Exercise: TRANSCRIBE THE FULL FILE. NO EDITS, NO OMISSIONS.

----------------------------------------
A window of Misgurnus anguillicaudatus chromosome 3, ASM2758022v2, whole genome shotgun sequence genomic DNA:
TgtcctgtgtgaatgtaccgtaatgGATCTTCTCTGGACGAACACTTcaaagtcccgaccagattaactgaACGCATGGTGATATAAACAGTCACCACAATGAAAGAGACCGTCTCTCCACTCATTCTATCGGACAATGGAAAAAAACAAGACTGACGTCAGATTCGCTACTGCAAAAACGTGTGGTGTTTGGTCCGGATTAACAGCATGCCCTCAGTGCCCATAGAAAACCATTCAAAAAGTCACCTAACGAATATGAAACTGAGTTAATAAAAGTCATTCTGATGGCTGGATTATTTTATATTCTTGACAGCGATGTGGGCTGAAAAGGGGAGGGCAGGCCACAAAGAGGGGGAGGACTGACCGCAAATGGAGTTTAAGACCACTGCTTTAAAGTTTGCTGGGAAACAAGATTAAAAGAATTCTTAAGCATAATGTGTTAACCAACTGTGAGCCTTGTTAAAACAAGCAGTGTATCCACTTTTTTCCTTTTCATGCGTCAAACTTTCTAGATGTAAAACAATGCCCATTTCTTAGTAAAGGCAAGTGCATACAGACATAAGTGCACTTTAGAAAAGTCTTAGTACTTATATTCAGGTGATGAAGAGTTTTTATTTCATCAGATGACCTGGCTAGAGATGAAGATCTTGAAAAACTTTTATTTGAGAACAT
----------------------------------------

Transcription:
A window of Misgurnus anguillicaudatus chromosome 3, ASM2758022v2, whole genome shotgun sequence genomic DNA:
TgtcctgtgtgaatgtaccgtaatgGATCTTCTCTGGACGAACACTTcaaagtcccgaccagattaactgaACGCATGGTGATATAAACAGTCACCACAATGAAAGAGACCGTCTCTCCACTCATTCTATCGGACAATGGAAAAAAACAAGACTGACGTCAGATTCGCTACTGCAAAAACGTGTGGTGTTTGGTCCGGATTAACAGCATGCCCTCAGTGCCCATAGAAAACCATTCAAAAAGTCACCTAACGAATATGAAACTGAGTTAATAAAAGTCATTCTGATGGCTGGATTATTTTATATTCTTGACAGCGATGTGGGCTGAAAAGGGGAGGGCAGGCCACAAAGAGGGGGAGGACTGACCGCAAATGGAGTTTAAGACCACTGCTTTAAAGTTTGCTGGGAAACAAGATTAAAAGAATTCTTAAGCATAATGTGTTAACCAACTGTGAGCCTTGTTAAAACAAGCAGTGTATCCACTTTTTTCCTTTTCATGCGTCAAACTTTCTAGATGTAAAACAATGCCCATTTCTTAGTAAAGGCAAGTGCATACAGACATAAGTGCACTTTAGAAAAGTCTTAGTACTTATATTCAGGTGATGAAGAGTTTTTATTTCATCAGATGACCTGGCTAGAGATGAAGATCTTGAAAAACTTTTATTTGAGAACAT